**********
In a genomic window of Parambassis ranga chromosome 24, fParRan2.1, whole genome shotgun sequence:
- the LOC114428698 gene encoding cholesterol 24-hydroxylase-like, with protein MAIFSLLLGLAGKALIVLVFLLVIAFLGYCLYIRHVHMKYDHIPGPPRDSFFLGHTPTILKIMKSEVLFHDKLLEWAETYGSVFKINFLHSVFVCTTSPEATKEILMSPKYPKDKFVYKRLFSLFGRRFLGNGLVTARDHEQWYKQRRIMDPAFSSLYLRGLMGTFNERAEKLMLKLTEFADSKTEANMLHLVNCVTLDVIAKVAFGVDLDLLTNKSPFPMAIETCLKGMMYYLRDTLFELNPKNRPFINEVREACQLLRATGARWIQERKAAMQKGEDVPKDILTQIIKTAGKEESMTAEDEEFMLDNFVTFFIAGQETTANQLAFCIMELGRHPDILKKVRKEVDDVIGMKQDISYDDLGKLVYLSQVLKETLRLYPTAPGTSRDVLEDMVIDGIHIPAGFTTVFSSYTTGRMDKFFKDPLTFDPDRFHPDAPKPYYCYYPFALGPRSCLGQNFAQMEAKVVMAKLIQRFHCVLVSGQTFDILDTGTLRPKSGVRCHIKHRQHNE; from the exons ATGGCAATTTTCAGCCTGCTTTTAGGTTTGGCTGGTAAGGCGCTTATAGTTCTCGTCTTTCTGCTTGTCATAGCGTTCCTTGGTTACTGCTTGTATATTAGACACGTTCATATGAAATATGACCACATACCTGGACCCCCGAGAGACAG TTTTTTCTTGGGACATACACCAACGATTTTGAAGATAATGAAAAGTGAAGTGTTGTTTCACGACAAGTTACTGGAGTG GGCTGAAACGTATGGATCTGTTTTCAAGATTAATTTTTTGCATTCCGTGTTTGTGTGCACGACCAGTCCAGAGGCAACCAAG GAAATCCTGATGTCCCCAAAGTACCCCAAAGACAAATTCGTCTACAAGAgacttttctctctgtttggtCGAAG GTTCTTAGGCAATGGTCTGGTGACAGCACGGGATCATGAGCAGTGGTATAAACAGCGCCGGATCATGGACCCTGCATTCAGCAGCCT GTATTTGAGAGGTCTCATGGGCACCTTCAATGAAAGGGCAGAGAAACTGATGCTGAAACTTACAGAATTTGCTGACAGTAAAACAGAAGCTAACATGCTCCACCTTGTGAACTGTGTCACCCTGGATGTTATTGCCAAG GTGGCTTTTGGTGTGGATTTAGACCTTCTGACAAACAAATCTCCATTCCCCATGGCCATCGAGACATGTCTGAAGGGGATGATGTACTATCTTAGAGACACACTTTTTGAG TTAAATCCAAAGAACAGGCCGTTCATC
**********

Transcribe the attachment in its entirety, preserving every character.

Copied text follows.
In a genomic window of Parambassis ranga chromosome 24, fParRan2.1, whole genome shotgun sequence:
- the LOC114428698 gene encoding cholesterol 24-hydroxylase-like, with protein MAIFSLLLGLAGKALIVLVFLLVIAFLGYCLYIRHVHMKYDHIPGPPRDSFFLGHTPTILKIMKSEVLFHDKLLEWAETYGSVFKINFLHSVFVCTTSPEATKEILMSPKYPKDKFVYKRLFSLFGRRFLGNGLVTARDHEQWYKQRRIMDPAFSSLYLRGLMGTFNERAEKLMLKLTEFADSKTEANMLHLVNCVTLDVIAKVAFGVDLDLLTNKSPFPMAIETCLKGMMYYLRDTLFELNPKNRPFINEVREACQLLRATGARWIQERKAAMQKGEDVPKDILTQIIKTAGKEESMTAEDEEFMLDNFVTFFIAGQETTANQLAFCIMELGRHPDILKKVRKEVDDVIGMKQDISYDDLGKLVYLSQVLKETLRLYPTAPGTSRDVLEDMVIDGIHIPAGFTTVFSSYTTGRMDKFFKDPLTFDPDRFHPDAPKPYYCYYPFALGPRSCLGQNFAQMEAKVVMAKLIQRFHCVLVSGQTFDILDTGTLRPKSGVRCHIKHRQHNE; from the exons ATGGCAATTTTCAGCCTGCTTTTAGGTTTGGCTGGTAAGGCGCTTATAGTTCTCGTCTTTCTGCTTGTCATAGCGTTCCTTGGTTACTGCTTGTATATTAGACACGTTCATATGAAATATGACCACATACCTGGACCCCCGAGAGACAG TTTTTTCTTGGGACATACACCAACGATTTTGAAGATAATGAAAAGTGAAGTGTTGTTTCACGACAAGTTACTGGAGTG GGCTGAAACGTATGGATCTGTTTTCAAGATTAATTTTTTGCATTCCGTGTTTGTGTGCACGACCAGTCCAGAGGCAACCAAG GAAATCCTGATGTCCCCAAAGTACCCCAAAGACAAATTCGTCTACAAGAgacttttctctctgtttggtCGAAG GTTCTTAGGCAATGGTCTGGTGACAGCACGGGATCATGAGCAGTGGTATAAACAGCGCCGGATCATGGACCCTGCATTCAGCAGCCT GTATTTGAGAGGTCTCATGGGCACCTTCAATGAAAGGGCAGAGAAACTGATGCTGAAACTTACAGAATTTGCTGACAGTAAAACAGAAGCTAACATGCTCCACCTTGTGAACTGTGTCACCCTGGATGTTATTGCCAAG GTGGCTTTTGGTGTGGATTTAGACCTTCTGACAAACAAATCTCCATTCCCCATGGCCATCGAGACATGTCTGAAGGGGATGATGTACTATCTTAGAGACACACTTTTTGAG TTAAATCCAAAGAACAGGCCGTTCATC